• Helen, it’s lovely to see you back around here! I completely understand, a lot of people just drop in and out of it when they have the time. If you do want to write one week, don’t feel that you can only take part if you make time to read every story. I think everyone understands that we all just read and comment when we can 🙂

    • I think I only make one every few weeks, and I rarely seem to get the time to read and comment on other people’s stuff at the moment; I don’t think you should feel obliged in any way – just do what you feel like, if you want to. The way I see it is it’s to have fun, rather than to gain an obligation.

  3. Maroon

    I had always hated the colour, even if my mother referred to it as ‘wine’. It was still yuck.
    Changing schools was a frightening enough experience, but even worse were the pleated skirts. I watched from the top deck of the bus as the bigger girls swished and sashayed with skill beyond their years as they migrated towards the boy’s fence. Hemlines shrank. Girls danced. Boys showed off.
    It was the colour of congealed blood. Some bright spark thought blue trim helped.
    My worst day began before I’d stepped on the premises. The day I opened the crumpled plastic bag.
    ‘It will save money, ’Mum said.
    Someone had cast off a hand knitted V-necked jumper. It sat limply at the bottom of the bag. It was a boy’s jumper. A woollen jumper. It sagged. It had pulls. It was too big. It smelled. It was mine. And it was maroon.

      • I like that his perspective changes and that he searches for what the image has taken from him as a result. Lovely description as he is forced closer, when he feels he might dip into the paint. I am not sure about the veils …sipping or human air, but I’m sold on how vibrant you make the art sound.

    • There are some interesting themes going around this week about the theft of something internal, something ethereal, that I’m really liking. I like the commentary in this piece, from the anonymous art lover in the gallery. The way you’ve transposed the sensations people describe from looking at Rothko into the physical manifestation of the gallery is really well done.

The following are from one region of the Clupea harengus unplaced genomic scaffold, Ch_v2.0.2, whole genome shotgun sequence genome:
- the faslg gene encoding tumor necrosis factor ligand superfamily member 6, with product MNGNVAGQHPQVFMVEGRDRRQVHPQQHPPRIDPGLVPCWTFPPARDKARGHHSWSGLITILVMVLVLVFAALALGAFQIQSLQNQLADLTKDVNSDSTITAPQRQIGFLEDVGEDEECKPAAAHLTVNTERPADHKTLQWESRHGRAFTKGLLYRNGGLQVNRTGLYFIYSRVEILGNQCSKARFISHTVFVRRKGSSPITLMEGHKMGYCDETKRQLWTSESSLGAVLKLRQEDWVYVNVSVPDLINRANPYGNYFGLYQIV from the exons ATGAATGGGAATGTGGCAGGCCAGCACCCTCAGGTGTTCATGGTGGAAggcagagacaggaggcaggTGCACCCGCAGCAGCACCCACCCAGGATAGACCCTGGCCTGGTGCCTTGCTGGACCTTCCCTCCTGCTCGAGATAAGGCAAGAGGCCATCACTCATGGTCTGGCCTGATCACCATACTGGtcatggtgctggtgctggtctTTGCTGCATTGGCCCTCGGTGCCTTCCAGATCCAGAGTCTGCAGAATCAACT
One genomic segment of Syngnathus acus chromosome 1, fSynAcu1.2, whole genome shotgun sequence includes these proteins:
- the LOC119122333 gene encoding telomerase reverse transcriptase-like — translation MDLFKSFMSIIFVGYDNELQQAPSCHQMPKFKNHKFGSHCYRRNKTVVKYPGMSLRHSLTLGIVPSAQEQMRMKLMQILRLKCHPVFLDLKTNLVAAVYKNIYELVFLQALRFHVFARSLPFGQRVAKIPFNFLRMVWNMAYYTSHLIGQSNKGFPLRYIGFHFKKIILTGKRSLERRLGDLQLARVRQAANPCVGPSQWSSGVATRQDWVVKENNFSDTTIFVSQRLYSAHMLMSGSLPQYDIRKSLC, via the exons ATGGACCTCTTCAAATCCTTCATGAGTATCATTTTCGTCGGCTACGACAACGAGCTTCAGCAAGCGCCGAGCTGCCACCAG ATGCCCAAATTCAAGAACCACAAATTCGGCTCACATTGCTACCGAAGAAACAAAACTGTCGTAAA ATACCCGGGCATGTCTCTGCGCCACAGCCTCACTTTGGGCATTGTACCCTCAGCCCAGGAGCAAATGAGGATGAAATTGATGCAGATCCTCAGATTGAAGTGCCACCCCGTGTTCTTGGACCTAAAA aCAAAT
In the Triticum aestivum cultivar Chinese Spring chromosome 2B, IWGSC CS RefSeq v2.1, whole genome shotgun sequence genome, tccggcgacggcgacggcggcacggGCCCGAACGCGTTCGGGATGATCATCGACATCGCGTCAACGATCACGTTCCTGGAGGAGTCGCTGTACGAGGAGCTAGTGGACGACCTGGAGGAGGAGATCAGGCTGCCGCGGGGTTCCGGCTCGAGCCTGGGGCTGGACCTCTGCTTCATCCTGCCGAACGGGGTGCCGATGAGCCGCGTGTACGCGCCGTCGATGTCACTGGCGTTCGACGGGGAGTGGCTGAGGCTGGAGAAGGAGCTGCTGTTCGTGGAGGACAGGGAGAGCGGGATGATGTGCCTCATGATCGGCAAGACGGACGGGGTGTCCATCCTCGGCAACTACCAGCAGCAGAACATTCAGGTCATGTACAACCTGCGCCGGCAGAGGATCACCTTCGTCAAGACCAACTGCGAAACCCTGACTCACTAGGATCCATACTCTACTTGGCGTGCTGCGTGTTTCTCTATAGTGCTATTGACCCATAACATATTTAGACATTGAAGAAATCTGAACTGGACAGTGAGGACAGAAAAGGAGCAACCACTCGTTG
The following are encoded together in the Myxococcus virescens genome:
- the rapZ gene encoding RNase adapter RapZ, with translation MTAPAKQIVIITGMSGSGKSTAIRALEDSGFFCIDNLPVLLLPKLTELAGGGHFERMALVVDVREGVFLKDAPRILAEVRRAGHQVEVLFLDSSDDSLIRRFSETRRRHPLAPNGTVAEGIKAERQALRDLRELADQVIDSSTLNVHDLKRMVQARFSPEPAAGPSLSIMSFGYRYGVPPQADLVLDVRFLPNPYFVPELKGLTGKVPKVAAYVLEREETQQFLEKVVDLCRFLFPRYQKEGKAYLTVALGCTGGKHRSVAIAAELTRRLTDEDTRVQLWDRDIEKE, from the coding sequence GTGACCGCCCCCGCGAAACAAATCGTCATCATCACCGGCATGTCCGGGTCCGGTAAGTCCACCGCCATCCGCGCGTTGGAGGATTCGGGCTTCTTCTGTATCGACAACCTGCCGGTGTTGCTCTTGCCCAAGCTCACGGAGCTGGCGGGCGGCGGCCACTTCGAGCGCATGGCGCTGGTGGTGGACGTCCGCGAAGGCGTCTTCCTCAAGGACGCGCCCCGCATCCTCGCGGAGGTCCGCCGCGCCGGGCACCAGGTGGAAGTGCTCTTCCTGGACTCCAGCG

• So vivid and enchanting.
      I like the idea of the painting stealing a part of him.

      This sentence in the 2nd to last paragraph: ‘It was enough to lure me, after staring at the King’s nose for half an hour in silence, to the gift shop and buy a facsimile.’
      Your words had me floating in a kind of dreamland, and this sentence brought me back to reality, which I didn’t quite like because I was so enchanted by the story before it.

      The last paragraph is great, and I particularly love ‘search its borders for the part of me it, the painting, took without my consent.’ It wrapped the story up brilliantly.

      • Thanks for your comments. It’s good to know that sentence is a problem as I’m inclined to agree – it’s so sudden. Then again, it’s what the painting does.

        I have an A3 version of it on my wall and it constantly disrupts me. It’s a sublime thing to look at, in the traditional sense of the word, and I’m glad I didn’t get to see it in the flesh.

  4. If you are lucky, there is someone special in your life. Your oldest and very best friend who has known you since you were both in diapers. The one who gave you the other half of the caterpillar she’d eaten when you were toddlers. The one you gave your favourite pencil to when you were six, because she liked it.
    Shared memories build year by year: toys, books, pets, homework, film star crushes, boyfriends, holidays, apartments. There are little breaks along the way. Schoolgirl squabbles when you don’t speak for a week, later her job takes her abroad and communication is by satellite, your husband and children claim your time so visits are few. But every reunion is like there has never been a parting. You reconnect instantly.
    Your partners comment that you are both like over-grown children again, and it’s true, You are part of each other, part of each other’s history. You never have to explain who you are or what you are thinking or feeling. And you cannot imagine a time when it will not be like this.
    But there comes the final farewell. After her funeral there is an empty space that no one else can fill. You have something to share, maybe a memory or a silly joke, but there is no one else who would get it quite like she would. You have other friends and family you love, but none of them will ever fill that gap. Part of you is missing, part of you has died.